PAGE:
UN CRPD and CEDAW Committees Call for Guarantee of Sexual and Reproductive Health and Rights for Women with Disabilities

The UN Committee on the Rights of Persons with Disabilities (CRPD) and the Committee on the Elimination of All Forms of Discrimination against Women (CEDAW) have released a joint statement on the need for all states parties to guarentee sexual and reproductive health and rights for all women, in particular women with disabilities. The statement is copied below, and the original is available on the UN Treaty Bodies website.


Guaranteeing sexual and reproductive health and rights for all women, in particular women with disabilities

Joint statement by the Committee on the Rights of Persons with Disabilities (CRPD) and the Committee on the Elimination of All Forms of Discrimination against Women (CEDAW)

Wednesday, 29 August 2018

The Committee on the Rights of Persons with Disabilities (CRPD) and the Committee on the Elimination of Discrimination against Women (CEDAW) welcome the continuing progress made by States parties to enable access for women, in particular women with disabilities, to sexual and reproductive health and rights. However, the Committees note with concern that there remain considerable gaps across all regions in the protection of these fundamental rights and freedoms and call upon States parties to increase their efforts in this regard. The Committees are also concerned at the increasing rollback and regression on respect for international human rights norms that threaten sexual and reproductive health and rights of women, including women with disabilities, who continue to experience intersecting forms of discrimination.

The Committees recall that gender equality and disability rights are mutually reinforcing concepts and States parties should guarantee the human rights of all women, including women with disabilities. As such, States parties have an obligation to respect, protect and fulfill the rights of women, including women with disabilities, in relation to their sexual and reproductive health and rights. States must ensure the enjoyment of their sexual and reproductive health and rights without any form of discrimination. Access to safe and legal abortion, as well as related services and information are essential aspects of women’s reproductive health and a prerequisite for safeguarding their human rights to life, health, equality before the law and equal protection of the law, non-discrimination, information, privacy, bodily integrity and freedom from torture and ill treatment.

CEDAW has emphasized that protecting women’s rights to sexual and reproductive health requires that “all health services […] be consistent with the human rights of women, including the rights to autonomy, privacy, confidentiality, informed consent and choice.” States parties should ensure non-interference, including by non-State actors, with the respect for autonomous decision-making by women, including women with disabilities, regarding their sexual and reproductive health well-being. A human rights-based approach to sexual and reproductive health acknowledges that women’s decisions on their own bodies are personal and private, and places the autonomy of the woman at the center of policy and law-making related to sexual and reproductive health services, including abortion care. States should adopt effective measures to enable women, including women with disabilities, to make autonomous decisions about their sexual and reproductive health and should ensure that women have access to evidence-based and unbiased information in this regard. It is also critical that these decisions are made freely and that all women, including women with disabilities, are protected against forced abortion, contraception or sterilization against their will or without their informed consent. Women should neither be stigmatized for voluntarily undergoing abortion nor forced to undergo an abortion or sterilization against their will or without their informed consent.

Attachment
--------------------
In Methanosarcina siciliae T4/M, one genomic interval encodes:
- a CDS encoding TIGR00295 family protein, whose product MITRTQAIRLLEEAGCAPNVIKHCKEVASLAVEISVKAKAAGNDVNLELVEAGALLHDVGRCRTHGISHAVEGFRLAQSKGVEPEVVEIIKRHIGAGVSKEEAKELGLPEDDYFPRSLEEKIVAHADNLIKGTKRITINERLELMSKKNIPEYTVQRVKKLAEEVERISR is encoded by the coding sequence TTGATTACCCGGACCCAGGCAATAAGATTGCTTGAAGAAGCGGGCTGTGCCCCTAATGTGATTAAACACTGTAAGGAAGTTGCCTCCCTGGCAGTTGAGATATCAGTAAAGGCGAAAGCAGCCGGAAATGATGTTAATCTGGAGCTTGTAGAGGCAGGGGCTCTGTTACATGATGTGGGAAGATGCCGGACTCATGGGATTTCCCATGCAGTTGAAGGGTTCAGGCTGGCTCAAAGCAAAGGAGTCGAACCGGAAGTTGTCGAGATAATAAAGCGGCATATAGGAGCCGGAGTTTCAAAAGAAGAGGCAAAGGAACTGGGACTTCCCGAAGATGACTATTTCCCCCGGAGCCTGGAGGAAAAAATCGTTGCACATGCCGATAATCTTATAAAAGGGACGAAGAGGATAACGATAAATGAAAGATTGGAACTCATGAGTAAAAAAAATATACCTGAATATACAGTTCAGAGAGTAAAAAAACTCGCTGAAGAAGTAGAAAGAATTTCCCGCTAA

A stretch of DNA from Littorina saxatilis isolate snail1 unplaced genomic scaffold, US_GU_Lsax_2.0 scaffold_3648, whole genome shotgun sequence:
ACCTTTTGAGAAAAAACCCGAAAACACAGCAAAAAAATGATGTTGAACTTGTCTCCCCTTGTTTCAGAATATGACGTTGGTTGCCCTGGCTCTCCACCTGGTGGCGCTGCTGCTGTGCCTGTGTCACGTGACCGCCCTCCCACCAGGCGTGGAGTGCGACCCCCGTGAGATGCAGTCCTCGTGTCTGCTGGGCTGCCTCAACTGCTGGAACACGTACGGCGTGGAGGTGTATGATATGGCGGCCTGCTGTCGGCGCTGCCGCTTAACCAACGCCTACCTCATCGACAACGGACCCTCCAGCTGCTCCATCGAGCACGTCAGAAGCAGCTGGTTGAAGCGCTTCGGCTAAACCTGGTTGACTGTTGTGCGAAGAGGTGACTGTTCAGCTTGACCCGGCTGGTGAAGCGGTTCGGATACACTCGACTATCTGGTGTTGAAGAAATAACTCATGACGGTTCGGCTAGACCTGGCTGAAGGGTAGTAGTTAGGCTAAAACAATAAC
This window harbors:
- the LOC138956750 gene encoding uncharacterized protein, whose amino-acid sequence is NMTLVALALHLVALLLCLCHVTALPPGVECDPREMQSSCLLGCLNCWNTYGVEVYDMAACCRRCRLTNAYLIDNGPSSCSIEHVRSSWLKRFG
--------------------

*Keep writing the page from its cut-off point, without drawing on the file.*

States parties should fulfill their obligations under articles 5 and 8 of CEDAW and CRPD Conventions respectively by addressing the root causes of discrimination against women and persons with disabilities. This includes challenging discriminatory attitudes and fostering respect for the rights and dignity of persons with disabilities, in particular women with disabilities, as well as providing support to parents of children with disabilities in this regard. Health policies and abortion laws that perpetuate deep-rooted stereotypes and stigma undermine women’s reproductive autonomy and choice, and they should be repealed because they are discriminatory.

In order to respect gender equality and disability rights, in accordance with the CEDAW and CRPD Conventions, States parties should decriminalize abortion in all circumstances and legalize it in a manner that fully respects the autonomy of women, including women with disabilities. In all efforts to implement their obligations regarding sexual and reproductive health and rights, including access to safe and legal abortion, the Committees call upon States parties to take a human rights based approach that safeguards the reproductive choice and autonomy of all women, including women with disabilities.

The Committee on the Elimination of Discrimination against Women (CEDAW) is the body of 23 independent experts that monitors implementation of the Convention on the Elimination of All Forms of Discrimination against Women. The Committee on the Rights of Persons with Disabilities (CRPD) is the body of 18 independent experts that monitors implementation of the Convention on the Rights of Persons with Disabilities.